About ten years before he became, or knew anything about being Protestant Reformed, this writer came across a tiny book in the library of his maternal grandparents, entitled, “The Heidelberg Catechism.” On page 7 of this little book a question is asked, “What sort of a mediator and deliverer then must we seek for?” The answer given is: “For one who is very man, and perfectly righteous; and yet more powerful than all creatures; that is, one who is also very God.” Since we are to seek such a mediator, is there such a mediator to be found? Holy Writ assures us that there is. “For there is one God, and one mediator between God and men, the man Christ Jesus.” (I Tim. 2:5)
We once had a conversation on the train with a fine gentleman, a medical doctor, and a Roman Catholic. Our dialogue centered around the above text. We asked whether he believed that there were many mediators by which we are to approach God He readily affirmed that he did. We then asked, that if there were only one mediator, whether all other so called mediators were unnecessary. He replied that they probably were, but that they could be of help. Then we asked that if there were exclusively one mediator between God and men, that then all other so called mediators are no mediators. He admitted that in that event such would be the case. Finally, we asked that if the Word of God stated just such a fact, would he believe it? Then we quoted the above words of Paul. It was pointed out that Paul could not hold with the Roman Catholic doctrine of many mediators. Romanists say that Christ Jesus is the one mediator, but not the only one. To this it need only be replied that the words “one mediator” mean nothing less than “only one mediator,” just as the language “one God” certainly means “only one God.” They are blasphemously wrong who infer that Christ Jesus is not the one and only mediator. They deny the exclusive mediation of Christ, as taught, e.g., in I Tim. 2:5; John 14:6and Acts 4:12.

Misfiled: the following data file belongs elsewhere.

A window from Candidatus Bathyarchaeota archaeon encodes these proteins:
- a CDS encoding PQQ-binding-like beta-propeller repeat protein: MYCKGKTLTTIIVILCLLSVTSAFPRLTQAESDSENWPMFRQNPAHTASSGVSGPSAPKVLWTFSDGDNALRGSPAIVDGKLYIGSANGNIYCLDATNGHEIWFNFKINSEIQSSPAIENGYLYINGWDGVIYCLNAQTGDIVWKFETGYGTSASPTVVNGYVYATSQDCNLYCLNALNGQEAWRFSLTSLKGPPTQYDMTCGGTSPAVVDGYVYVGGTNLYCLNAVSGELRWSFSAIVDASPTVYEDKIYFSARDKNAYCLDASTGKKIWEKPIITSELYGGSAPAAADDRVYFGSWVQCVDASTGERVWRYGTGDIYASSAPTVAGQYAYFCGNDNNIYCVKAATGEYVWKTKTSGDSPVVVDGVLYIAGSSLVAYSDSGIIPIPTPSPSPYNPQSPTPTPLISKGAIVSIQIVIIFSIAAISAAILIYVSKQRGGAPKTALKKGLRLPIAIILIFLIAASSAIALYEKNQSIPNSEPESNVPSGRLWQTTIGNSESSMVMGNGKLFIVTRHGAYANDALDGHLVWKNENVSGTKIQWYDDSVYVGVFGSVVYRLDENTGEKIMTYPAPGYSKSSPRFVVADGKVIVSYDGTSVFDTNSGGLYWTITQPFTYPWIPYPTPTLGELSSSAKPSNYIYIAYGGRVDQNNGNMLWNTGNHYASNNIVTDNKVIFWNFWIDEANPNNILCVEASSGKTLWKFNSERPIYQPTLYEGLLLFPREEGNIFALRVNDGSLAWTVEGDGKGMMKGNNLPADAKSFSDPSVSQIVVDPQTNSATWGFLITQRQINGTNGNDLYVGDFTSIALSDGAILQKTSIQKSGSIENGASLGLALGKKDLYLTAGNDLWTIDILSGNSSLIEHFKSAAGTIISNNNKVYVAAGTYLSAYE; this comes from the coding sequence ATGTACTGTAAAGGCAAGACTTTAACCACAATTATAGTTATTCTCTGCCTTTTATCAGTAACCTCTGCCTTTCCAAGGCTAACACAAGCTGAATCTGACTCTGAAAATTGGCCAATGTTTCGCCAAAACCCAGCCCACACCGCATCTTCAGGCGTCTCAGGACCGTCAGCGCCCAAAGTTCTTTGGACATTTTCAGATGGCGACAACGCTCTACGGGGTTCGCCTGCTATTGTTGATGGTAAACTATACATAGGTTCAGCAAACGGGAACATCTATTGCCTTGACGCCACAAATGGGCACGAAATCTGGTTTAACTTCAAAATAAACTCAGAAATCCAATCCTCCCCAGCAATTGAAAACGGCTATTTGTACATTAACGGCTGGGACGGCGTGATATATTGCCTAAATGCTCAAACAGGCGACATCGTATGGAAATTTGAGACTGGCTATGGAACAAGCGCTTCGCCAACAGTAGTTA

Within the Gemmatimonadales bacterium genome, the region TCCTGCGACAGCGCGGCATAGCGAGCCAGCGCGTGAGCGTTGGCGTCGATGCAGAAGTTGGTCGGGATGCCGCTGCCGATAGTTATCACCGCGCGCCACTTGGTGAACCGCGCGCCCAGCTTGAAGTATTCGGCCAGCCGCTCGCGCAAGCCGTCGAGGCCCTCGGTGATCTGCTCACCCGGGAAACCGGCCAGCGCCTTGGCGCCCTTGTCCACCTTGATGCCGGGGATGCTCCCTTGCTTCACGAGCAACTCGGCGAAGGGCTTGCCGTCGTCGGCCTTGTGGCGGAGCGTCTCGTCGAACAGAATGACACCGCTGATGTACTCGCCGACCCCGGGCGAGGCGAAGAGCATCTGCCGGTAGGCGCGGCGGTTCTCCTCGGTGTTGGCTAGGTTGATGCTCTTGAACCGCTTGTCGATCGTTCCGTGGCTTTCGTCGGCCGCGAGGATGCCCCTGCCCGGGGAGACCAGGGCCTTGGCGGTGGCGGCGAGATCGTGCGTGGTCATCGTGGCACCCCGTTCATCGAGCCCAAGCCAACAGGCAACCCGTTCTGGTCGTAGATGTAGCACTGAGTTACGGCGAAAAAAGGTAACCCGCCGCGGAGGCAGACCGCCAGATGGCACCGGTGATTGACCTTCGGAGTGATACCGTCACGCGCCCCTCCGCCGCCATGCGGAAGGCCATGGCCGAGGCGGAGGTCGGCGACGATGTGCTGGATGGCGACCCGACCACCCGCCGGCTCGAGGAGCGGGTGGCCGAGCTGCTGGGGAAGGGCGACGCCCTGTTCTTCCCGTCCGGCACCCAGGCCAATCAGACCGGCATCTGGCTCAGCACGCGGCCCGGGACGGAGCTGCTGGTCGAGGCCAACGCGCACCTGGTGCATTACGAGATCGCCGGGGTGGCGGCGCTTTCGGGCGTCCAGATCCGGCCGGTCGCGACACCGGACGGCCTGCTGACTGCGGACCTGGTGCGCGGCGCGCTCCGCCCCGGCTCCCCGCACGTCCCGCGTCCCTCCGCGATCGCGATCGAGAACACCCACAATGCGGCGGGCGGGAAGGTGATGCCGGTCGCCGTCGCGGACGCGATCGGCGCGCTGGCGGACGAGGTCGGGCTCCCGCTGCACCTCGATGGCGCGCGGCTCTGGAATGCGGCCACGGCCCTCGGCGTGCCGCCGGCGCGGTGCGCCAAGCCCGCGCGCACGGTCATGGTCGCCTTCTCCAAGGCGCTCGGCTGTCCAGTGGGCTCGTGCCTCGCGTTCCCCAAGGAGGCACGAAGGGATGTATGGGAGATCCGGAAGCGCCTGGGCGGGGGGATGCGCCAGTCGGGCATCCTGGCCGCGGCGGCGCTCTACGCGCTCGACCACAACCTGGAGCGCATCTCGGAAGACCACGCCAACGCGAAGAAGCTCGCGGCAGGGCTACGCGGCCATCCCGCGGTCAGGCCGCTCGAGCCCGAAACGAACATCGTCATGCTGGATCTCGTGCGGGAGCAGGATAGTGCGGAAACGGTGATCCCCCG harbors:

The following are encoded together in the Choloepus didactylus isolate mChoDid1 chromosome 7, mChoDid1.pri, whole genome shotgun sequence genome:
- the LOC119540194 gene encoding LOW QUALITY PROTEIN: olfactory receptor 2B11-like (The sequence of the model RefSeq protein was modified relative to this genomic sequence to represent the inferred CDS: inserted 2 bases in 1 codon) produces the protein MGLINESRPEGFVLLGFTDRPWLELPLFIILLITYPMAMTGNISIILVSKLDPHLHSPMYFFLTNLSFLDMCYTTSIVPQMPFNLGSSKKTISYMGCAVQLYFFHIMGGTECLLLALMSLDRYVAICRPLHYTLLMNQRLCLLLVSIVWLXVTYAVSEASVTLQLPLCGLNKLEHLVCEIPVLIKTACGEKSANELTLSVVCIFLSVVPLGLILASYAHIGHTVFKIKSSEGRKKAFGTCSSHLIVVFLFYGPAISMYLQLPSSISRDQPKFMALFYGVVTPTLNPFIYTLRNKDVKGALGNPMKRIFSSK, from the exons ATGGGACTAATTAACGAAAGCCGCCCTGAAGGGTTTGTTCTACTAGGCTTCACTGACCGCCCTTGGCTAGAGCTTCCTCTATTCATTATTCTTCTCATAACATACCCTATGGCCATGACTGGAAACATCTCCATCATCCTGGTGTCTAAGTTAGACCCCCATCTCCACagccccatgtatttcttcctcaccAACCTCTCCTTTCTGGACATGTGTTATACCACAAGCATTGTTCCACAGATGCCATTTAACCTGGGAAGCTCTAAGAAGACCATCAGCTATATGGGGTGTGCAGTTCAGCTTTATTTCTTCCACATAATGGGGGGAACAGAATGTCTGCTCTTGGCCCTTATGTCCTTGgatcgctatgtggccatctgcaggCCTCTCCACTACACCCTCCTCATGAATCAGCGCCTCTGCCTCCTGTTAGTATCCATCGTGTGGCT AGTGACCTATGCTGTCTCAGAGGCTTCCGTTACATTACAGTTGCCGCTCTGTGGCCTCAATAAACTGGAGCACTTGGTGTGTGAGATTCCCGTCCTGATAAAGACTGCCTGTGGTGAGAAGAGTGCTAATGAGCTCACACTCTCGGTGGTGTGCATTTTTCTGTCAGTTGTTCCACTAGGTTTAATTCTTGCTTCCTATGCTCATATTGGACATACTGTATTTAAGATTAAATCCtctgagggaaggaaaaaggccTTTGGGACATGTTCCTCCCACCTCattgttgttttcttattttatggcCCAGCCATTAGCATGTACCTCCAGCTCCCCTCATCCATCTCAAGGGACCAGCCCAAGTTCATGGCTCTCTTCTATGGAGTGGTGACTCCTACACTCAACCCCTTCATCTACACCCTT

Among apostate Protestants there are modernists who have appealed to this text (I Tim. 2:5) in support of their denial of the Godhood of Christ. To their minds the text teaches that Christ is not God, but plainly and merely man. To go along with this thinking would be to follow blind guides. Consider the apostle in Galatians 1:1, “Paul an apostle, not of men, neither by man, but by Jesus Christ.” One might as well reason, as the Doketic heresy, that in the light of this text the Lord Jesus Christ is not man, as to infer from I Tim. 2:5 that He is not God. Christian Science, falsely so called, does exactly this; it maintains the double denial, that he was neither man nor God—He was an idea in the mind of Mary. But the Scripture is full of the truth that the estrangement between God and men could never be removed and overcome except by a mediator who had in himself both the divine and the human natures.
Also in the same marvelous little book we read, “Can there then be found any where, one who is a mere creature, able to satisfy for us? None! for first, God will not punish any other creature for the sin which man hath committed; and further, no mere creature can sustain the burden of God’s eternal wrath against sin, so as to deliver others from it.” This is true, because there is such a great difference between God and man as a result of man’s sin and fall from Him. The fall brought about the complete ruin of the whole human race. There could not then be found in heaven or earth any creature, in its original state or condition, fitting or able to restore the breach between God and man. “For if one man sin against another, the judge shall judge him; but if a man sin against the Lord, who shall entreat for him?” (Is. 2:25). Yet mediation must be effected or man is without hope for ever. The mediator, though of God, and true God, could not be God absolutely considered, for “a mediator is not of one, but God is one.” (Gal. 3:20) He must also be “one who is true man.” He is God manifest in the flesh, and as such became, as the children of God did, a partaker of flesh and blood.
The eternal Son of God was possessed and embraced in the bosom of the Father by eternal generation. In the counsels of eternity He was set up, ordained, before the earth was, to be the Head and Mediator of His people. In eternity He willed to come into the world as Head and Mediator. From everlasting, from the beginning, when God appointed the foundations of the earth, He, the Son, was eternally rejoicing in the habitable part of His earth, and His delights were eternally with the sons of men. That is, the decree of the incarnation was always before His mind. Note, while we are on this thought, that in the view of God’s decree, the Son was seen first as Head, then as Mediator. God has the end in view first, then the means to that end. In God’s decrees, Christ as Head is first. All else is means. “Christ is (first) theHead of the Church, and (then)’ He is the Savior of the body.” (Eph. 5:23)